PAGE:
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Mobile

Better 3G?

4:50 PM -- Bay Area iPhone users, rejoice! AT&T Inc. (NYSE: T) said today that during the past year, it poured nearly $65 million into improving its 3G network in the San Francisco area.

The press release came out today alongside similar releases for Peoria, Ill.; Florida; and the Seattle area. "In the greater Bay Area, AT&T upgraded close to 850 cell sites as part of this enhancement, the majority coming in the 3rd quarter of 2009," the Bay Area press release reads.

The list of cities "improved" includes the East Bay (Oakland, Berkeley) and the peninsula (Palo Alto, the SFO airport area) but not the South Bay (San Jose, Santa Clara, Sunnyvale -- the heart of Silicon Valley).

I don't have an iPhone or 3G device, because I'm not hip enough. So, I throw the question to the masses: Anybody notice an improvement, or not, in AT&T's 3G network lately? (And will Verizon Wireless have to change that map that AT&T was suing them over?)

— Craig Matsumoto, West Coast Editor, Light Reading

venturecapital 12/5/2012 | 3:52:25 PM
re: Better 3G?

Actually, I have seen a much improved 3G signal on my iPhone, though only because I've become a guiny pig for AT&T's (Cisco's/ip.wireless') Microcell. It works well except that it has to be put near a window to get a GPS signal, and hence half the coverage goes (literally) out the window.

Gabriel Brown 12/5/2012 | 3:52:23 PM
re: Better 3G?

What's your coverage/range like with the AT&T Microcell?


My review of the Vodafone UK service is here:

<h1 class="blue header biggest">Vodafone 3G Access Gateway Review</h1>

(signal reaches as far as my garden shed, no problem)


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macster 12/5/2012 | 3:52:22 PM
re: Better 3G?

Coverage, capacity, quality - fine.


Using femtos effectively means new base stations. Makes sense. But what does "improved coverage" mean? How did AT&amp;T "improve" coverage. Marketing term?


They might be talking about drive-testing and optimisation. There's Rel. 8 SON now.

Pete Baldwin 12/5/2012 | 3:52:22 PM
re: Better 3G?

I liked this part: "half the coverage goes (literally) out the window."&nbsp; It's funny because it's true.


It occurs to me: Better 3G coverage would probably be more noticable walking around town than at home, at least in my case.&nbsp; We don't get that strong a signal here to begin with, probably due to lack of aerial plant in the surrounding blocks = nowhere to hang repeaters.&nbsp; "Improved" coverage would just take 3G from zilch to "meh."


'Course I still don't have a 3G phone, nor do I have plans to get one soon, so I'm just blathering worthlessly here.&nbsp; Better get back to work.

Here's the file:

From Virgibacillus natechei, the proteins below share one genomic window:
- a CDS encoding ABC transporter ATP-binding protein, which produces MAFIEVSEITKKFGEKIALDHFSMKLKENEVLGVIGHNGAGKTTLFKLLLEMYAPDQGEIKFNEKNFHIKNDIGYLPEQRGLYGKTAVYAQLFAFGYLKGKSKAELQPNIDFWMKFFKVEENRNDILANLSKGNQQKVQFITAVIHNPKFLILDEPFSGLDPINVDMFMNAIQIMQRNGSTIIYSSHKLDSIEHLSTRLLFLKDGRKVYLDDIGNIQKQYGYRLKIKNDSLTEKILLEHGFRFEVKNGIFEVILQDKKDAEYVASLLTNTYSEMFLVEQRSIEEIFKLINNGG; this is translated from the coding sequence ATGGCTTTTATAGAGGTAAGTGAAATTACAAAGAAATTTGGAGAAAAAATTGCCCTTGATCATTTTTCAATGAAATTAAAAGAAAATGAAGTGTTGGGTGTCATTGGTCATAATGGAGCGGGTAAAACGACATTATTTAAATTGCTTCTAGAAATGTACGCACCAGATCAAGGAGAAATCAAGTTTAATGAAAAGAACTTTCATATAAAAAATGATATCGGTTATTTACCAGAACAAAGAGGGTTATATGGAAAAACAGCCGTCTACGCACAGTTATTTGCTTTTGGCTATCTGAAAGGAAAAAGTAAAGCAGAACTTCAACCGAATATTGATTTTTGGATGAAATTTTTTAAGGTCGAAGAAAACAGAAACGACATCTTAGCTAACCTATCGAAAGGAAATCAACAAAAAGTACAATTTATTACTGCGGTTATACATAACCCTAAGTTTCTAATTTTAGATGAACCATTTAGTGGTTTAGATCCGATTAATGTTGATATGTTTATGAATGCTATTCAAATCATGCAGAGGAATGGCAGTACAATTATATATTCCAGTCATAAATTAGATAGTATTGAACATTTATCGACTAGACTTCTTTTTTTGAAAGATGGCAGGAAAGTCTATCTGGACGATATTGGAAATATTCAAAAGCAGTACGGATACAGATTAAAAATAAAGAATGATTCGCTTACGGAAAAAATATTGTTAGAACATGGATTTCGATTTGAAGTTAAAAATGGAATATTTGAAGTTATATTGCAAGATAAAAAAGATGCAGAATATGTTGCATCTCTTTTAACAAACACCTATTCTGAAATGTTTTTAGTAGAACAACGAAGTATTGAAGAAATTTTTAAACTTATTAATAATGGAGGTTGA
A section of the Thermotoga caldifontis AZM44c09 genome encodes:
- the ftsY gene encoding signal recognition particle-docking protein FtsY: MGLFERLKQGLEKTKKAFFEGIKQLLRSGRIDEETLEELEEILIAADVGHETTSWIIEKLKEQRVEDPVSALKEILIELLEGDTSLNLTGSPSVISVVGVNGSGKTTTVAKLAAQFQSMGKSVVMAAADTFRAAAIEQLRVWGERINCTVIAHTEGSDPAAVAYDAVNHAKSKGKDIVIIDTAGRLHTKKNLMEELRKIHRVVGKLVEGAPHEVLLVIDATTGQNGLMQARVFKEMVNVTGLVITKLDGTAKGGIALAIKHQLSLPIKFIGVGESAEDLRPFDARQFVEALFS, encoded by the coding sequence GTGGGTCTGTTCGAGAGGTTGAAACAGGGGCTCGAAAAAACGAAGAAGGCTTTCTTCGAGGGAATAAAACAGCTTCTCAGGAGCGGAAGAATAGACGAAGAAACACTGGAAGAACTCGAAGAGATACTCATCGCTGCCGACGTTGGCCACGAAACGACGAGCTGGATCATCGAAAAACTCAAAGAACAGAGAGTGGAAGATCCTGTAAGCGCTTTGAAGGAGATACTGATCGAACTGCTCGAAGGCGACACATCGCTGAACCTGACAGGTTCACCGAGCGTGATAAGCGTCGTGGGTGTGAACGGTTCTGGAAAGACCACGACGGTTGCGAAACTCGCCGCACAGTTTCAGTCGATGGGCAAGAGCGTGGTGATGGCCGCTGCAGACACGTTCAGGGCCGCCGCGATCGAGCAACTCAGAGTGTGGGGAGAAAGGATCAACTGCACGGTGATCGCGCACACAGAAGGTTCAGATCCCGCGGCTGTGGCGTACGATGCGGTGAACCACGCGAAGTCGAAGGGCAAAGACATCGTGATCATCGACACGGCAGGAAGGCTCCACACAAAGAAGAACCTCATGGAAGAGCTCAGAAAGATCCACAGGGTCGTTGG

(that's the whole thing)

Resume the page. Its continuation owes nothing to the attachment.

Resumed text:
macster 12/5/2012 | 3:52:21 PM
re: Better 3G?

Ahhh. Spectrum makes sense. Let's hope they did proper planning. It's not just voice with 3G.


A good gauge would be what subscribers think while using, say, the Internet and being on a call. With self-organising/optimisation,&nbsp;subscribers themselves send back data and this&nbsp;is used to optimise the network.


There's a 3GPP&nbsp;meting in SF next year (in Feb if I remember right). If you guys are around, we might be able to go out for a drink (or two) :-)&nbsp;

Pete Baldwin 12/5/2012 | 3:52:21 PM
re: Better 3G?

AT&amp;T is saying they added 850MHz spectrum (at least in the Bay Area case).


Femtocells are kind of cheating here - the real question is whether anybody has noticed better 3G coverage while toodling around the Bay Area -- downtown SF at lunchtime, for instance.&nbsp; In other words, has AT&amp;T really made a difference here?


btw, if you haven't seen it, AT&amp;T defends itself against those Verizon ads.&nbsp; For the time being, their argument is on this page: http://www.att.com/gen/landing-pages?pid=6080 .


It talks about the percentage of people that AT&amp;T's 3G reaches -- which technically is what Verizon is razzing them about by saying "There's a map for that."&nbsp; But those numbers don't reveal anything about how good (or not) your 3G connection is.


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Cable Bigot 12/5/2012 | 3:52:19 PM
re: Better 3G? There is no need to loose half the coverage. The Microcell was reworked when the indoor GPS reception became an issue. There is a BIG capacitor on board that keeps the GPS from loosing data when unplugged. You have at least a good 10 minutes to move the AP to where ever you want to give coverage and plug it back in. The window requirement is only needed until GPS lock is made, or after GPS data is lost after prolonged power loss.
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